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Mortality in British vegetarians

Published online by Cambridge University Press:  02 January 2007

Paul N Appleby*
Affiliation:
Imperial Cancer Research Fund, Cancer Epidemiology Unit, Gibson Building, The Radcliffe Infirmary, Oxford OX2 6HE, UK
Timothy J Key
Affiliation:
Imperial Cancer Research Fund, Cancer Epidemiology Unit, Gibson Building, The Radcliffe Infirmary, Oxford OX2 6HE, UK
Margaret Thorogood
Affiliation:
Department of Public Health and Policy, London School of Hygiene and Tropical Medicine, London, UK
Michael L Burr
Affiliation:
Centre for Applied Public Health Medicine, University of Wales College of Medicine, Cardiff, UK
Jim Mann
Affiliation:
Department of Human Nutrition, University of Otago, Dunedin, New Zealand
*
*Corresponding author: Email appleby@icrf.icnet.uk
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Abstract

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Objective:

To compare the mortality of British vegetarians and non-vegetarians.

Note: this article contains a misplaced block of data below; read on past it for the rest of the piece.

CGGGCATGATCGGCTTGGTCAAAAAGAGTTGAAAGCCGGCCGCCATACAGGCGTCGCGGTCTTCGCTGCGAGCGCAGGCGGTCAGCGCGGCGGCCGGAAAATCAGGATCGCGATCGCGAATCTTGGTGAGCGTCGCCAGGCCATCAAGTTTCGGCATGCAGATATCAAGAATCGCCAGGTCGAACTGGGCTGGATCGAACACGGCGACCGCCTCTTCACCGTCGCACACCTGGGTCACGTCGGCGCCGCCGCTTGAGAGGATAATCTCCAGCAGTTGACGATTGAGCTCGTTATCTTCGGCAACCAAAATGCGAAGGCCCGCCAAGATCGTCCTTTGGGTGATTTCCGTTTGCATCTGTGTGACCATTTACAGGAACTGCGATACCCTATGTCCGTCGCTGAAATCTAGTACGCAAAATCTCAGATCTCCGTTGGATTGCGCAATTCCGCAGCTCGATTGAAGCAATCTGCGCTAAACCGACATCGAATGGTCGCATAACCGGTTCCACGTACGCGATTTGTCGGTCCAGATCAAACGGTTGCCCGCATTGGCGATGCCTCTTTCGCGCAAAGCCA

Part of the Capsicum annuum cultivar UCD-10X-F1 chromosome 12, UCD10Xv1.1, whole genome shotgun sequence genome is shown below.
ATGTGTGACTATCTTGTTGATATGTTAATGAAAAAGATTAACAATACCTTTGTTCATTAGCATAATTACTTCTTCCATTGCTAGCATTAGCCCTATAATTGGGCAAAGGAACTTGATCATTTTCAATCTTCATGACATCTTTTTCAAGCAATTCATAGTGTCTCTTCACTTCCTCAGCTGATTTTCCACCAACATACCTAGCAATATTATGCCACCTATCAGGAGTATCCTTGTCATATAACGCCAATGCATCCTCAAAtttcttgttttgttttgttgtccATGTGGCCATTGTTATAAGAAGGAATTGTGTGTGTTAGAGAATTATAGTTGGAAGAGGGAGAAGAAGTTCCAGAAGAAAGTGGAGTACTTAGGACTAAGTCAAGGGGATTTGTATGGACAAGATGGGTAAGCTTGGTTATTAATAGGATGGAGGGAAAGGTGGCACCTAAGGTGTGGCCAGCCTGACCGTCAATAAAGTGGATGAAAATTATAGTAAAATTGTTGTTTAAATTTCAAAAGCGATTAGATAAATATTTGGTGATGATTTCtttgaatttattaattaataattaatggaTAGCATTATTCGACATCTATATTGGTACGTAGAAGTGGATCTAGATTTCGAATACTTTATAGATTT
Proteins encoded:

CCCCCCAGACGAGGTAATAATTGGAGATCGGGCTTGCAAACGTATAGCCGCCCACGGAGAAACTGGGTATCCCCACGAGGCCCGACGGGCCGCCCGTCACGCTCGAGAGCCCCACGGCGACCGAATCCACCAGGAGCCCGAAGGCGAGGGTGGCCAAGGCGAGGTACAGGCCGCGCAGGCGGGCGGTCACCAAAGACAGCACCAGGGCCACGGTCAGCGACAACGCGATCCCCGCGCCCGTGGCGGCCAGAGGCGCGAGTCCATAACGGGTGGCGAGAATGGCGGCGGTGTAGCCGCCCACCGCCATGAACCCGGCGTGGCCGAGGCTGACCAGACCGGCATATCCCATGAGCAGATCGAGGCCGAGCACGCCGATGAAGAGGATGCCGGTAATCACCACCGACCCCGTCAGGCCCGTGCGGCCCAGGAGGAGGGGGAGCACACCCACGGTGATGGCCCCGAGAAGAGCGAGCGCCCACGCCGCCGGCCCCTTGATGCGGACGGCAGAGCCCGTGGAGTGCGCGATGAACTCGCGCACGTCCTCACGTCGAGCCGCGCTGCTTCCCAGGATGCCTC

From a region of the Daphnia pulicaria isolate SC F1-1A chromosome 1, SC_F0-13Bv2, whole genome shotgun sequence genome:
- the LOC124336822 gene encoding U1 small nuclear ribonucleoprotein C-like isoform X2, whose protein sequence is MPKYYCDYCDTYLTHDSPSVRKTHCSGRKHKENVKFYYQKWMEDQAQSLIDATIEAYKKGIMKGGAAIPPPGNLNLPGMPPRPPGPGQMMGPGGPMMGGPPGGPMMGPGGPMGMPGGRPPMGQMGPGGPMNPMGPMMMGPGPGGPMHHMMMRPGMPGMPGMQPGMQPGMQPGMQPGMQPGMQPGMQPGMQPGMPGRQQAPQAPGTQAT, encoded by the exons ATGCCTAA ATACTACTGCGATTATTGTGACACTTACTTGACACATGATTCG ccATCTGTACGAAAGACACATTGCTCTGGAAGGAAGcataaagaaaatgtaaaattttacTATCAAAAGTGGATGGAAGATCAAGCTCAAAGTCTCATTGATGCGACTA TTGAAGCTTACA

Design:

Analysis of original data from two prospective studies each including a large proportion of vegetarians – the Oxford Vegetarian Study and the Health Food Shoppers Study. Standardised mortality ratios (SMRs) compared with the population of England and Wales were calculated from deaths before age 90 for vegetarians and non-vegetarians in each study. Death rate ratios (DRRs) for vegetarians compared with non-vegetarians within each study were calculated for each of 14 major causes of death.

Setting:

UK.

Subjects:

Twenty-one thousand men and women aged 16–89 years at recruitment, including more than 8000 vegetarians.

Results:

SMRs for all causes of death were significantly below the reference level of 100 in both studies: 52 (95% confidence interval (CI) 49–56) based on 1131 deaths in the Oxford Vegetarian Study and 59 (57–61) based on 2346 deaths in the Health Food Shoppers Study. For all causes of death, the DRR for vegetarians compared with non-vegetarians was close to one in both studies: 1.01 (95% CI 0.89–1.14) in the Oxford Vegetarian Study, 1.03 (0.95–1.13) in the Health Food Shoppers Study.

Conclusions:

British vegetarians have low mortality compared with the general population. Their death rates are similar to those of comparable non-vegetarians, suggesting that much of this benefit may be attributed to non-dietary lifestyle factors such as a low prevalence of smoking and a generally high socio-economic status, or to aspects of the diet other than the avoidance of meat and fish.

Type
Research Article
Copyright
Copyright © CABI Publishing 2002

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